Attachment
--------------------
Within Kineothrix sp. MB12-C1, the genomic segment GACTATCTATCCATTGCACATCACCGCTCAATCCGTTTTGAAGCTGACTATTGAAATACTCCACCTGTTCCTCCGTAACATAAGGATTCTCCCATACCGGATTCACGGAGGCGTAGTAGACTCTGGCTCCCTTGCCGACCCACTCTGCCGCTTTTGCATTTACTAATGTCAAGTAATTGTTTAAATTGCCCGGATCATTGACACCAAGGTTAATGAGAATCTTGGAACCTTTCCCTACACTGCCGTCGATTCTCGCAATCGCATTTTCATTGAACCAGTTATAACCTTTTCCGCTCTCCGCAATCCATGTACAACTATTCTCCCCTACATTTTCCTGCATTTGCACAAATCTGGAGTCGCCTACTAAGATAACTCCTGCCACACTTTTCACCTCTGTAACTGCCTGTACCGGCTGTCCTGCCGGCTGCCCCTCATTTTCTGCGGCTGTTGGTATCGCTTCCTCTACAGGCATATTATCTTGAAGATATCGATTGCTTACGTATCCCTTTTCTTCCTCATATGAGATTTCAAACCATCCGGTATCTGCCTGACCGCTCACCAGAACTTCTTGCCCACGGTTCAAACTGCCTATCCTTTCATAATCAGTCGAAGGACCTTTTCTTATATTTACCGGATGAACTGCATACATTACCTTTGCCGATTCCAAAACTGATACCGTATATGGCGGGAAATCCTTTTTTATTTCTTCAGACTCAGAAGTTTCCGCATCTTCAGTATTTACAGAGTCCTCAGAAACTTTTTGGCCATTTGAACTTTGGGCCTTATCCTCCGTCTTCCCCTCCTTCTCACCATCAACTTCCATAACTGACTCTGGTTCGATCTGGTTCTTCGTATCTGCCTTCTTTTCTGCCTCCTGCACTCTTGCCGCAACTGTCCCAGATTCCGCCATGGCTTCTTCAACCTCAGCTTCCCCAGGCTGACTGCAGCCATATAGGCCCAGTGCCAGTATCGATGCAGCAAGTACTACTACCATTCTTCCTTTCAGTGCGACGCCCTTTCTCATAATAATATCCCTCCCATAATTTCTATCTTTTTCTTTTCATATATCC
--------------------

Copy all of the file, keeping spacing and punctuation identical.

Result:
Within Kineothrix sp. MB12-C1, the genomic segment GACTATCTATCCATTGCACATCACCGCTCAATCCGTTTTGAAGCTGACTATTGAAATACTCCACCTGTTCCTCCGTAACATAAGGATTCTCCCATACCGGATTCACGGAGGCGTAGTAGACTCTGGCTCCCTTGCCGACCCACTCTGCCGCTTTTGCATTTACTAATGTCAAGTAATTGTTTAAATTGCCCGGATCATTGACACCAAGGTTAATGAGAATCTTGGAACCTTTCCCTACACTGCCGTCGATTCTCGCAATCGCATTTTCATTGAACCAGTTATAACCTTTTCCGCTCTCCGCAATCCATGTACAACTATTCTCCCCTACATTTTCCTGCATTTGCACAAATCTGGAGTCGCCTACTAAGATAACTCCTGCCACACTTTTCACCTCTGTAACTGCCTGTACCGGCTGTCCTGCCGGCTGCCCCTCATTTTCTGCGGCTGTTGGTATCGCTTCCTCTACAGGCATATTATCTTGAAGATATCGATTGCTTACGTATCCCTTTTCTTCCTCATATGAGATTTCAAACCATCCGGTATCTGCCTGACCGCTCACCAGAACTTCTTGCCCACGGTTCAAACTGCCTATCCTTTCATAATCAGTCGAAGGACCTTTTCTTATATTTACCGGATGAACTGCATACATTACCTTTGCCGATTCCAAAACTGATACCGTATATGGCGGGAAATCCTTTTTTATTTCTTCAGACTCAGAAGTTTCCGCATCTTCAGTATTTACAGAGTCCTCAGAAACTTTTTGGCCATTTGAACTTTGGGCCTTATCCTCCGTCTTCCCCTCCTTCTCACCATCAACTTCCATAACTGACTCTGGTTCGATCTGGTTCTTCGTATCTGCCTTCTTTTCTGCCTCCTGCACTCTTGCCGCAACTGTCCCAGATTCCGCCATGGCTTCTTCAACCTCAGCTTCCCCAGGCTGACTGCAGCCATATAGGCCCAGTGCCAGTATCGATGCAGCAAGTACTACTACCATTCTTCCTTTCAGTGCGACGCCCTTTCTCATAATAATATCCCTCCCATAATTTCTATCTTTTTCTTTTCATATATCC